It was hot, I was sweating a lot but I didn’t dare open the car window. I was traveling through an area of increased level of radioactivity according to the radio, and I sped up, as if I were trying to evade the danger as soon as possible. Almost nobody on the road. Something not unusual, since gas had recently been rationed. A few goats and cows peacefully grazed the radioactive grass at the side of the road; they were tied to a tree with ropes long enough to reach the road and the passing cars. Old German villages with large stone houses, their mortar crumbling off for ages, Middle Age churches with slanted towers, geese, bicyclists, carts, a toddler crossing the street on all fours, the screech of breaks which, thank God, work well and stop the car in time.

The elderly motionless on the porch, waiting to see who passed by. The radioactivity drifting high above didn’t count for them. At the edge of each village, or wherever you  expected it least, old propagandistic billboards, featuring the most idiotic and unexpected slogans. On one you could still make out the ridiculous protest “Say NO to the neutron bomb!” A goat, tied to the pillar of the ad foraged. Many posters dating back to the triumphant days of communism had been removed, outdated by reality. The milk had long disappeared from the dairy shop on my street. Eventually, all the billboards, now rendered unnecessary, were removed: “Not one day of the week without milk” or “Milk, dairy- a fountain of youth and health.” With no milk for sale these slogans sounded like a call for rebellion.

In Bistrita, I find the door locked. My neighbor tells me that my folks are in the country at my grandfather’s village. That means 20 more kilometers of narrow highway, other villages, and cows grazing on the side of the road. The area is full of vineyards and plum orchards. That translates into wine and plum brandy- another fountain of youth and health. After all, who knows what these neutrons will taste like distilled in the fall?!
          Finally, at the top of the hill I glimpse my grandfather’s village buried in greenness. One more turn to the first house. At the border of the village, the same crucified Christ made of tin zinc  painted with faded color and rattling with every breeze. I glance at it and just as each time I drive by, trying later to remember to ask my father what the initials I.N.R.I. above the Savior’s head, stand for. I never do it, because I suspect what will follow. My lack of religious knowledge will exasperate him.

“For Christ’s sake, you don’t even know that!” he would say with a sigh. “Your generation was raised completely outside of God. You have no basic notions of faith and religion.” Then his tone would change and he would add: “After all, it’s not your fault. This damn system…”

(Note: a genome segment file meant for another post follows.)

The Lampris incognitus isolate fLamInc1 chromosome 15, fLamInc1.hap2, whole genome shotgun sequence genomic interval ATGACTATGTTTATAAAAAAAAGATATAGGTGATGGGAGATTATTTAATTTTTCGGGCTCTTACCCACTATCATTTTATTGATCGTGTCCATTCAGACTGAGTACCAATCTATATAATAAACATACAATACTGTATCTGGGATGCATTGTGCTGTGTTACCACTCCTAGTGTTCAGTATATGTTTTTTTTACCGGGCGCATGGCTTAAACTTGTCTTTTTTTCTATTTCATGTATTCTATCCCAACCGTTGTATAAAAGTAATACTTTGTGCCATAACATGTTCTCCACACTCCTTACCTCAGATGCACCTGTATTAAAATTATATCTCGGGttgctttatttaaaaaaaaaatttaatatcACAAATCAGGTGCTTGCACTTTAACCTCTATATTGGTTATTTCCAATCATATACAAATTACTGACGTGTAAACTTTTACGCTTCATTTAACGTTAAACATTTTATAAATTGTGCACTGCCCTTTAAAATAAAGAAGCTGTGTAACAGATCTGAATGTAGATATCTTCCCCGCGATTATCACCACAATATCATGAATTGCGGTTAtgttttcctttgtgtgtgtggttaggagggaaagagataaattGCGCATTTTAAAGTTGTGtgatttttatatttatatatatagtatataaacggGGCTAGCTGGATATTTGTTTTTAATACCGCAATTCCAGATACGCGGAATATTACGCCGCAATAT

After the war he studied theology, training to become a Greek-Catholic priest. Romanians from Transylvania were Orthodox until the end of seventeen century. Encouraged by Austrians they switched to Catholicism, just to belong to Rome. They were called Greek-Catholics because they kept the old Orthodox rite and tradition. Had my father succeeded to become a Catholic priest, I would have still been born, because they could marry, like Orthodox priests. The communists threw him in prison, where he was stuck for almost a year, until Catholicism, forbidden overnight in Romania, was abolished. He hated to be reminded of that period and didn’t talk about it.

God’s ways are hard to grasp, and a few years later he began to teach history and social sciences. Though he remained faithful, he didn’t walk into a church again for many years. He prayed at home with my mother. A professor could lose his tenure if he was caught in any church, including an Orthodox one, despite the fact that the leaders of the Orthodox Church had reached a pact with the leaders of the communist nomenclature, and granted them honorable mention during each Sunday mass.

On my 21st birthday, my father finally told me I wasn’t  Orthodox, but baptized a Greek Catholic. My conversion as a child had been his last “heresy.” One night, assisted by my mother, they hid me in diapers and took me to a priest who baptized me according to the Catholic rite. The revelation of this secret, carefully guarded for so many years, didn’t change my life in any way. It didn’t make it more Catholic or more Orthodox. At that age I didn’t even know what I.N.R.I. meant and I continued to make the sign of the cross in the Orthodox way, from right to left.

Only my grandparents, who had nothing to lose, continued to instill in us some religious education. At school, some teachers had tried to get God out of our heads, but I felt early on, that wherever the cross began it ended in the same place. And instincts shaped in childhood are difficult to change.
        The year I was baptized, Stalin’s corpse had barely grown cold in the Kremlin wall, filling his subjects with a false feeling of freedom. My grandfather got drunk when he found out about the dictator’s death. The rest of the world, brainwashed and still paralyzed with fear, sent condolence letters and stupid telegrams addressed to the Kremlin. The great Russian people mourned their vanished godfather. My grandfather wrote a poem exulting with joy, even tinted with streaks of premature hope dangerous during those times. Luckily, my grandmother could read and stopped the letter from being mailed in time.